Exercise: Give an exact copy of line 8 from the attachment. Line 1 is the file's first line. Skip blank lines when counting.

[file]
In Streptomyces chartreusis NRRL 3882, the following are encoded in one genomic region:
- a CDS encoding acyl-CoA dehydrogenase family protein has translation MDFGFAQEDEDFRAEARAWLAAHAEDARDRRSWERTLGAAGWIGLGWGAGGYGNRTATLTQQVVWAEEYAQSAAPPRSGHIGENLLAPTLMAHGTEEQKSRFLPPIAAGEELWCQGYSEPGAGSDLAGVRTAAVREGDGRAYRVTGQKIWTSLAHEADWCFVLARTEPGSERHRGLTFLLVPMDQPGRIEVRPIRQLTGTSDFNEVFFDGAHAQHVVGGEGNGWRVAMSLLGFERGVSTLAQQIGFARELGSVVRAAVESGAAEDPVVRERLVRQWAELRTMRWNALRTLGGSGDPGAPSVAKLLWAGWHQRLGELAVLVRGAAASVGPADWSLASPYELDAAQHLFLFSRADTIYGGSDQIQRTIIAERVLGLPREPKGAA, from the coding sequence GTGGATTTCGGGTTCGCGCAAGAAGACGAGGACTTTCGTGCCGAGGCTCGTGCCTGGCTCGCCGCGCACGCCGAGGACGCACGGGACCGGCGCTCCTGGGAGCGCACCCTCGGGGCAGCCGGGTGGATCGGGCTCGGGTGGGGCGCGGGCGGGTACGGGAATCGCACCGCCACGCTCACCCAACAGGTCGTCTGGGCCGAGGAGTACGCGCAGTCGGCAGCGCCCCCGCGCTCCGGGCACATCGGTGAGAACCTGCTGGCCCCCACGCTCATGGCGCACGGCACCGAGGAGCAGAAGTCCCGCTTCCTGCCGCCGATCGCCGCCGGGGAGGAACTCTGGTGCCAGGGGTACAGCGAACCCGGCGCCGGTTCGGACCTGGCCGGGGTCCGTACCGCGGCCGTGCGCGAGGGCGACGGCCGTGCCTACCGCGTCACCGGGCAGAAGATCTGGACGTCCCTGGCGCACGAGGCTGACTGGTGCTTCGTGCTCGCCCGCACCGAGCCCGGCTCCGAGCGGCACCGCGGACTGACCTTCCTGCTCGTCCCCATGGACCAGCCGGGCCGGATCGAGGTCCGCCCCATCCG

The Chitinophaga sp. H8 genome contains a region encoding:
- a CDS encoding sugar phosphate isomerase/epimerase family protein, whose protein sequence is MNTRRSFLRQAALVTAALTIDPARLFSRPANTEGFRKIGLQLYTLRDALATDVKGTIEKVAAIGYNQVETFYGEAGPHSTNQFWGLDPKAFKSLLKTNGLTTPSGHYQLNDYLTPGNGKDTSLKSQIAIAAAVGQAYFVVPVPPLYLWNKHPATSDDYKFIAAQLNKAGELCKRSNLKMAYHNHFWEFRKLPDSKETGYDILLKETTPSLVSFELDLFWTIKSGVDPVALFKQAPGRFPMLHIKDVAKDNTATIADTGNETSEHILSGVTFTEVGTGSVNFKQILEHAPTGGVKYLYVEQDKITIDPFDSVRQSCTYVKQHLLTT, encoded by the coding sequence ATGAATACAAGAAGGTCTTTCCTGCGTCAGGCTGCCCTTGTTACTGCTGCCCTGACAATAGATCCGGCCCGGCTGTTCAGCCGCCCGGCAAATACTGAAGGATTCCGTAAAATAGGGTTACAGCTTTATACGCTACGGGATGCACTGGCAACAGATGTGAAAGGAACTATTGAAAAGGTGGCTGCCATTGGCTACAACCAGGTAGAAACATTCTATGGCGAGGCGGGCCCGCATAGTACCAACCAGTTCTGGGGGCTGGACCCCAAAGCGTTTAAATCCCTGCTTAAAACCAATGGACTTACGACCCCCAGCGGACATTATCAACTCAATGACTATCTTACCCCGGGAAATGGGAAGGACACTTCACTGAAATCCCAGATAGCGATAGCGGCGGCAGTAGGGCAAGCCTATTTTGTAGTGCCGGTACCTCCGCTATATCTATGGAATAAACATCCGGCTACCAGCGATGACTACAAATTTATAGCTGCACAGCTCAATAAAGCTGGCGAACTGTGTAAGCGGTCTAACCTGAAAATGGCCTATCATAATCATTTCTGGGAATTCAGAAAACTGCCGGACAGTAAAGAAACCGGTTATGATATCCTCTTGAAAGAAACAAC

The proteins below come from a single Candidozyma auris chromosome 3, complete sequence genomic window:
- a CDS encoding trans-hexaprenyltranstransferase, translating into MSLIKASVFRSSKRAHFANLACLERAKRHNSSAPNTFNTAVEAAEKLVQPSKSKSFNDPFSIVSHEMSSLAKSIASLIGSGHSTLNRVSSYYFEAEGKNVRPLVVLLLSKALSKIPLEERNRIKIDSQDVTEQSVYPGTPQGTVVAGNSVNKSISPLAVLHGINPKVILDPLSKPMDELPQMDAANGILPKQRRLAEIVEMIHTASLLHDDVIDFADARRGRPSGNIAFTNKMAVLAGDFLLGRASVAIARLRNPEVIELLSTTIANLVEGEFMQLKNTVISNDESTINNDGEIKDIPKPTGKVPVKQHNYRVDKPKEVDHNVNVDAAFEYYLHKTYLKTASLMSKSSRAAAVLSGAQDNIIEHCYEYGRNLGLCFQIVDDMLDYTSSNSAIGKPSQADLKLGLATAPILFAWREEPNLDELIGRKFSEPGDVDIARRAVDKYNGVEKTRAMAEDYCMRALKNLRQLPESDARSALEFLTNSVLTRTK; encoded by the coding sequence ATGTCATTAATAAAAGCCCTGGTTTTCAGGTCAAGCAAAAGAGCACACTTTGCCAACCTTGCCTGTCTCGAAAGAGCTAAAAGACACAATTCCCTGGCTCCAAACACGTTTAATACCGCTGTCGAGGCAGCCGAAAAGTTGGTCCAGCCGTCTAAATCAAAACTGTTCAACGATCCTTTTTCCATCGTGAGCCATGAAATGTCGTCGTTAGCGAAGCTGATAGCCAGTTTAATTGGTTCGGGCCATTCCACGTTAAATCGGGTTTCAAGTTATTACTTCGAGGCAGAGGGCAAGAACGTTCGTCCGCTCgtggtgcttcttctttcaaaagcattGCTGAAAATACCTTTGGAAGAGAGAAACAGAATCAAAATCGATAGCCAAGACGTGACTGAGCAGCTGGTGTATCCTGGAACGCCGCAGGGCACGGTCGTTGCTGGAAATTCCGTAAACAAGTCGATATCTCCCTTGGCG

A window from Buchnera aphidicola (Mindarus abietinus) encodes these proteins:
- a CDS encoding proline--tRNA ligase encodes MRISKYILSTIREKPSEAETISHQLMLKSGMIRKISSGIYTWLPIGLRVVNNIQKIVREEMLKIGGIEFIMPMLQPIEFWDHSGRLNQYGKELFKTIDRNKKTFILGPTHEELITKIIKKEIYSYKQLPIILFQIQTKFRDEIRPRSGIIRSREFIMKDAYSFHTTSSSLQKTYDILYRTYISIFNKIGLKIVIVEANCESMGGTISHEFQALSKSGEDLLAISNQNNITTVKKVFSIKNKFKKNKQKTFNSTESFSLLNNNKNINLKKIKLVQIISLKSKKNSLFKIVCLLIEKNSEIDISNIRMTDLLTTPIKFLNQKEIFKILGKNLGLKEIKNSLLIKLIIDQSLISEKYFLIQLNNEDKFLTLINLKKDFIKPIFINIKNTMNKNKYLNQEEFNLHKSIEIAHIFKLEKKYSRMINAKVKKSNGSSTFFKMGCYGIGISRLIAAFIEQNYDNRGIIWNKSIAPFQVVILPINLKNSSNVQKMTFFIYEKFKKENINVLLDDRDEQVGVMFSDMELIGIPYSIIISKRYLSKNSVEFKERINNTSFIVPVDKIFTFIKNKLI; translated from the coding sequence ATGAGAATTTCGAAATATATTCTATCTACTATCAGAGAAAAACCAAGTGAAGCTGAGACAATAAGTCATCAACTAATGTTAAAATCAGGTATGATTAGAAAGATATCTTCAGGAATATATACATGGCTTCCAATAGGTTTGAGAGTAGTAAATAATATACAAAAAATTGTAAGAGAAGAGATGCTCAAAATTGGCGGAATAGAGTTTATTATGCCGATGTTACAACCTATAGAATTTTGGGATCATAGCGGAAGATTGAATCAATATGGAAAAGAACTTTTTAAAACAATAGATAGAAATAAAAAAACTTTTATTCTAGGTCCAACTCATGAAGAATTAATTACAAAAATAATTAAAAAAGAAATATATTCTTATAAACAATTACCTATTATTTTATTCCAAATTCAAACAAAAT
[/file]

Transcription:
- a CDS encoding proline--tRNA ligase encodes MRISKYILSTIREKPSEAETISHQLMLKSGMIRKISSGIYTWLPIGLRVVNNIQKIVREEMLKIGGIEFIMPMLQPIEFWDHSGRLNQYGKELFKTIDRNKKTFILGPTHEELITKIIKKEIYSYKQLPIILFQIQTKFRDEIRPRSGIIRSREFIMKDAYSFHTTSSSLQKTYDILYRTYISIFNKIGLKIVIVEANCESMGGTISHEFQALSKSGEDLLAISNQNNITTVKKVFSIKNKFKKNKQKTFNSTESFSLLNNNKNINLKKIKLVQIISLKSKKNSLFKIVCLLIEKNSEIDISNIRMTDLLTTPIKFLNQKEIFKILGKNLGLKEIKNSLLIKLIIDQSLISEKYFLIQLNNEDKFLTLINLKKDFIKPIFINIKNTMNKNKYLNQEEFNLHKSIEIAHIFKLEKKYSRMINAKVKKSNGSSTFFKMGCYGIGISRLIAAFIEQNYDNRGIIWNKSIAPFQVVILPINLKNSSNVQKMTFFIYEKFKKENINVLLDDRDEQVGVMFSDMELIGIPYSIIISKRYLSKNSVEFKERINNTSFIVPVDKIFTFIKNKLI; translated from the coding sequence ATGAGAATTTCGAAATATATTCTATCTACTATCAGAGAAAAACCAAGTGAAGCTGAGACAATAAGTCATCAACTAATGTTAAAATCAGGTATGATTAGAAAGATATCTTCAGGAATATATACATGGCTTCCAATAGGTTTGAGAGTAGTAAATAATATACAAAAAATTGTAAGAGAAGAGATGCTCAAAATTGGCGGAATAGAGTTTATTATGCCGATGTTACAACCTATAGAATTTTGGGATCATAGCGGAAGATTGAATCAATATGGAAAAGAACTTTTTAAAACAATAGATAGAAATAAAAAAACTTTTATTCTAGGTCCAACTCATGAAGAATTAATTACAAAAATAATTAAAAAAGAAATATATTCTTATAAACAATTACCTATTATTTTATTCCAAATTCAAACAAAAT